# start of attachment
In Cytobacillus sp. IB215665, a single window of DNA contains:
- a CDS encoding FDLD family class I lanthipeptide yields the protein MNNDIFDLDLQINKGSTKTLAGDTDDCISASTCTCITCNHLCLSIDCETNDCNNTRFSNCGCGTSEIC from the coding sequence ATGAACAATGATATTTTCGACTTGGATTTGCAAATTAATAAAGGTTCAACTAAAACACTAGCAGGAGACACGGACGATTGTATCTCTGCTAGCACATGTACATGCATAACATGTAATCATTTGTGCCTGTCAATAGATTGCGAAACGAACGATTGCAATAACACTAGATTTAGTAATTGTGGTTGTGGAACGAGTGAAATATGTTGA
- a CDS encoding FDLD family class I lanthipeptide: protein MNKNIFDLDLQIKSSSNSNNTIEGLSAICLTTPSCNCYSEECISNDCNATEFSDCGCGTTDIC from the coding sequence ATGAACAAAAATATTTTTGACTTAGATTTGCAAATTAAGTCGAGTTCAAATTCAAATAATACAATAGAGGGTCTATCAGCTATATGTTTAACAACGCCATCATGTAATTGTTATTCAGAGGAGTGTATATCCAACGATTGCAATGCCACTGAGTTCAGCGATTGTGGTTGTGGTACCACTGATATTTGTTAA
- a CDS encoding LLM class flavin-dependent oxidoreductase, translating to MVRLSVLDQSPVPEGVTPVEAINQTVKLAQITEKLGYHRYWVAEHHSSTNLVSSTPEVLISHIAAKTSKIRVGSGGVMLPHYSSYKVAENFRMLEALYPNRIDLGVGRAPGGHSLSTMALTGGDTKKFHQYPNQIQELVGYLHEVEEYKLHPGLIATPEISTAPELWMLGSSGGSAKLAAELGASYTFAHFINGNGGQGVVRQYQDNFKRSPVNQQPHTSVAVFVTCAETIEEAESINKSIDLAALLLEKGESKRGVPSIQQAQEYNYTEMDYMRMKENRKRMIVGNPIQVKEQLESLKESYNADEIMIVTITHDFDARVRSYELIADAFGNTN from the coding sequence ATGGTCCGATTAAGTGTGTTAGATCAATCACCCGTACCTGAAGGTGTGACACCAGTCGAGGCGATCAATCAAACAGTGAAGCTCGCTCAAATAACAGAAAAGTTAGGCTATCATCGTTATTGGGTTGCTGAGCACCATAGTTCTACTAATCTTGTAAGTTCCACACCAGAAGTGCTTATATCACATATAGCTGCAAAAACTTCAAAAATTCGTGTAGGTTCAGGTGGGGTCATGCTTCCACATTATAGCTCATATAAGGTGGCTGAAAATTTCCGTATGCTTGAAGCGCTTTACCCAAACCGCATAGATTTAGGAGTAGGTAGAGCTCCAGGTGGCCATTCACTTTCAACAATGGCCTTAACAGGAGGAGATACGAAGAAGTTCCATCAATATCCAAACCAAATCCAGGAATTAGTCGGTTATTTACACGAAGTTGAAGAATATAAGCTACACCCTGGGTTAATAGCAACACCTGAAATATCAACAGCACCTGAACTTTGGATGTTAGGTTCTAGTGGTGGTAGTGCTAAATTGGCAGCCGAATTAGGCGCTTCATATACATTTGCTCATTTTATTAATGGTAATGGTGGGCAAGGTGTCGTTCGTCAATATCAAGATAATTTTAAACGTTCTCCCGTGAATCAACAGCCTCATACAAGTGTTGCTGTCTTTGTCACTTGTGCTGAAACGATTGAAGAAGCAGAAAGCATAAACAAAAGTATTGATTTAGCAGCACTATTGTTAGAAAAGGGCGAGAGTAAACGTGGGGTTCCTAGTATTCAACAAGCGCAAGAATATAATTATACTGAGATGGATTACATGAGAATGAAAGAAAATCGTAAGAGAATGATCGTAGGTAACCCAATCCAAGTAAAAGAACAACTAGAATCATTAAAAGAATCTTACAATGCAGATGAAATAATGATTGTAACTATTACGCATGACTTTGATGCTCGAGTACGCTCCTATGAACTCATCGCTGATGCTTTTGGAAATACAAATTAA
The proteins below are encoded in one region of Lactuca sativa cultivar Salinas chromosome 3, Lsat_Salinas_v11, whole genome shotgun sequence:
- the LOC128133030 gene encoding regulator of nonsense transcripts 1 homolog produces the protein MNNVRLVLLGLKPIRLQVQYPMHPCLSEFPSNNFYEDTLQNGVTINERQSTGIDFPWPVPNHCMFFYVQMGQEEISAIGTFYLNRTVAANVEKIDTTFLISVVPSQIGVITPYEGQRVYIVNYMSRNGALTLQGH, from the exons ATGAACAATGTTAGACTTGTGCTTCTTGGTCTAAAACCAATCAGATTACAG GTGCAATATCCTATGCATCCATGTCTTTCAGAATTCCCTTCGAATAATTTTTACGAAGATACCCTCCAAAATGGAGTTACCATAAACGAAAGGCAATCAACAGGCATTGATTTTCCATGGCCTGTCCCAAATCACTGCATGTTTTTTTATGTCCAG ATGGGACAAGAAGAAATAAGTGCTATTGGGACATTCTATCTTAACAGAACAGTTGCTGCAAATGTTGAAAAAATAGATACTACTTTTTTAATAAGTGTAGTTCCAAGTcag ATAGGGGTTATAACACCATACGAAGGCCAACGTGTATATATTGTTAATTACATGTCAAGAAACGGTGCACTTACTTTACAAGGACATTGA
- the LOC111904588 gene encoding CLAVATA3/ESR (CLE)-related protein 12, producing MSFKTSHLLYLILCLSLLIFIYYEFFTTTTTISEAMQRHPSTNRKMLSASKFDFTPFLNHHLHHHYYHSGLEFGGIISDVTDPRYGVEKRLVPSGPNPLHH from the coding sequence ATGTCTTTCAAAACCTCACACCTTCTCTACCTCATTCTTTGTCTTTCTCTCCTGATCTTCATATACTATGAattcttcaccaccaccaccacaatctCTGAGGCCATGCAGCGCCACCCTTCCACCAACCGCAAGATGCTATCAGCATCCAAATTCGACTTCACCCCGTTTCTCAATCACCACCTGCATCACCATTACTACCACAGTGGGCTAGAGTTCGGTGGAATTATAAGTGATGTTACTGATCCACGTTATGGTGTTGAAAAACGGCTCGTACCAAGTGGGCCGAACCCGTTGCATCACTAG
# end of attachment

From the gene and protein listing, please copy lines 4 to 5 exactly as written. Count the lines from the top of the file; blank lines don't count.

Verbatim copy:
- a CDS encoding LLM class flavin-dependent oxidoreductase, translating to MVRLSVLDQSPVPEGVTPVEAINQTVKLAQITEKLGYHRYWVAEHHSSTNLVSSTPEVLISHIAAKTSKIRVGSGGVMLPHYSSYKVAENFRMLEALYPNRIDLGVGRAPGGHSLSTMALTGGDTKKFHQYPNQIQELVGYLHEVEEYKLHPGLIATPEISTAPELWMLGSSGGSAKLAAELGASYTFAHFINGNGGQGVVRQYQDNFKRSPVNQQPHTSVAVFVTCAETIEEAESINKSIDLAALLLEKGESKRGVPSIQQAQEYNYTEMDYMRMKENRKRMIVGNPIQVKEQLESLKESYNADEIMIVTITHDFDARVRSYELIADAFGNTN from the coding sequence ATGGTCCGATTAAGTGTGTTAGATCAATCACCCGTACCTGAAGGTGTGACACCAGTCGAGGCGATCAATCAAACAGTGAAGCTCGCTCAAATAACAGAAAAGTTAGGCTATCATCGTTATTGGGTTGCTGAGCACCATAGTTCTACTAATCTTGTAAGTTCCACACCAGAAGTGCTTATATCACATATAGCTGCAAAAACTTCAAAAATTCGTGTAGGTTCAGGTGGGGTCATGCTTCCACATTATAGCTCATATAAGGTGGCTGAAAATTTCCGTATGCTTGAAGCGCTTTACCCAAACCGCATAGATTTAGGAGTAGGTAGAGCTCCAGGTGGCCATTCACTTTCAACAATGGCCTTAACAGGAGGAGATACGAAGAAGTTCCATCAATATCCAAACCAAATCCAGGAATTAGTCGGTTATTTACACGAAGTTGAAGAATATAAGCTACACCCTGGGTTAATAGCAACACCTGAAATATCAACAGCACCTGAACTTTGGATGTTAGGTTCTAGTGGTGGTAGTGCTAAATTGGCAGCCGAATTAGGCGCTTCATATACATTTGCTCATTTTATTAATGGTAATGGTGGGCAAGGTGTCGTTCGTCAATATCAAGATAATTTTAAACGTTCTCCCGTGAATCAACAGCCTCATACAAGTGTTGCTGTCTTTGTCACTTGTGCTGAAACGATTGAAGAAGCAGAAAGCATAAACAAAAGTATTGATTTAGCAGCACTATTGTTAGAAAAGGGCGAGAGTAAACGTGGGGTTCCTAGTATTCAACAAGCGCAAGAATATAATTATACTGAGATGGATTACATGAGAATGAAAGAAAATCGTAAGAGAATGATCGTAGGTAACCCAATCCAAGTAAAAGAACAACTAGAATCATTAAAAGAATCTTACAATGCAGATGAAATAATGATTGTAACTATTACGCATGACTTTGATGCTCGAGTACGCTCCTATGAACTCATCGCTGATGCTTTTGGAAATACAAATTAA
The proteins below are encoded in one region of Lactuca sativa cultivar Salinas chromosome 3, Lsat_Salinas_v11, whole genome shotgun sequence: